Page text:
There have been recent reports of concern about a possible new respiratory disease in dogs. Experts in CIRDC are urging caution as a mysterious variant of canine respiratory disease continues to make headlines in the United States. The pathogen or virus causing this Canine Infectious Respiratory Disease (CIRD) is unknown. Investigators in Oregon and New Hampshire are among those researching the disease. The Colorado Department of Agriculture (CDA) reported calls coming in over a recent period of 2 months from veterinarians experiencing double the typical number of patients with canine infectious respiratory disease in the state than what is normally seen during an outbreak of this type.  The reported signs (cough, sneeze, runny nose, +/- fever, lethargy, decreased appetite) are like what is commonly seen in dogs with infectious respiratory disease. Some dogs are reported to have very mild clinical signs, and others have more severe signs or pneumonia. Diagnostic laboratories across the country are analyzing samples from affected dogs to further understand this new pathogen causing respiratory disease in dogs. The currently reported disease is suspected to be transmitted in the same way other respiratory diseases of dogs (e.g. “kennel cough”) are transmitted (close contact, airborne droplets).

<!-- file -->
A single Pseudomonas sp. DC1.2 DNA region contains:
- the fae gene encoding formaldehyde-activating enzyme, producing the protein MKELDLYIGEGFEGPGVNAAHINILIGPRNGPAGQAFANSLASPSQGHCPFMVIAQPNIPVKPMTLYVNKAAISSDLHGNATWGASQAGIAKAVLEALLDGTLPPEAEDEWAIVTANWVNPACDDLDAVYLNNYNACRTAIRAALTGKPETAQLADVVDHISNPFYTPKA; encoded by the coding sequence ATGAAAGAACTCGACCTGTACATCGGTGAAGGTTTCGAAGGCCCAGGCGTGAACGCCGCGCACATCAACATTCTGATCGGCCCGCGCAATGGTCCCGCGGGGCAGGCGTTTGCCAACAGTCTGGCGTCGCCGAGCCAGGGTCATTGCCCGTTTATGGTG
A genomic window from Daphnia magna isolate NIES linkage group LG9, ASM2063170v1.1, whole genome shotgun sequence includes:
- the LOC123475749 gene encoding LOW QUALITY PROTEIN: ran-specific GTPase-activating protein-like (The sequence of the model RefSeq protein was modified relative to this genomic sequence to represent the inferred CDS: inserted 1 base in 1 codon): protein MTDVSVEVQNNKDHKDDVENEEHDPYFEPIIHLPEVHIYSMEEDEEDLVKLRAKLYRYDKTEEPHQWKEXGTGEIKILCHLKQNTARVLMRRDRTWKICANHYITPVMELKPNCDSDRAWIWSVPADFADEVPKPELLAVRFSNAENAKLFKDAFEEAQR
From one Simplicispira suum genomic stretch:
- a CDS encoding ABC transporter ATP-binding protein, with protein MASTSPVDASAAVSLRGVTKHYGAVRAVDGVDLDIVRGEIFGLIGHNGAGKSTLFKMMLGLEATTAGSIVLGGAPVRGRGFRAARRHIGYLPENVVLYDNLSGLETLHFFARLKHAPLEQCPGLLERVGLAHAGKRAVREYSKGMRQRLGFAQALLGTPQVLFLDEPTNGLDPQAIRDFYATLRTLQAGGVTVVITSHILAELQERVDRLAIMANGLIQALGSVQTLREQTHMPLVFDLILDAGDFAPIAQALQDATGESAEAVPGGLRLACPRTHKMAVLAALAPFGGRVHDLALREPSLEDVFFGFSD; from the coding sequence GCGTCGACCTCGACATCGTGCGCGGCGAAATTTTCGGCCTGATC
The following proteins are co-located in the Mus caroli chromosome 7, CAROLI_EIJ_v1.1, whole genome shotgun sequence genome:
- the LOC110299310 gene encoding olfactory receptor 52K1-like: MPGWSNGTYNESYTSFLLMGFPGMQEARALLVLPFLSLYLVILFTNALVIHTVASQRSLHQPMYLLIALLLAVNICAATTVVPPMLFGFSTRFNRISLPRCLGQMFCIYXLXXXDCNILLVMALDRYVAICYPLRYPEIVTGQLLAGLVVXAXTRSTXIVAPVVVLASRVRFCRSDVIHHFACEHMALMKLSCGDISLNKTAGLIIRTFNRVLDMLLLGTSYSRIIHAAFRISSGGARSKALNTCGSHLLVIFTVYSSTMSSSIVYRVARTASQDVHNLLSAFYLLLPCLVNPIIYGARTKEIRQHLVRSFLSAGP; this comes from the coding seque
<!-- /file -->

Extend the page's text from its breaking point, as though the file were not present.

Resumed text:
In Oregon, more than 200 reports of CIRD cases have been received by the Oregon Department of Agriculture (ODA) since August 2023. There are more than 10 states, including Florida, Illinois, Massachusetts, and Rhode Island, as well as, Southern California, seeing an increase in respiratory cases in different locations. Some of those cases are cleanly getting diagnosed with the more serious respiratory illness. As of this publication, Missouri has had no signs of this illness reported.

Treatment is determined by the attending veterinarian based on the dog’s history, clinical signs, and results of examination and/or lab work and radiographs. Please note that if you do bring your dog to a veterinarian for cough, the staff may wear personal protective equipment (PPE) and bring your dog in through a different entrance than usual to help prevent spreading a coughing disease to other dogs. Please, let our staff know about any coughs or other symptoms like the ones previously listed.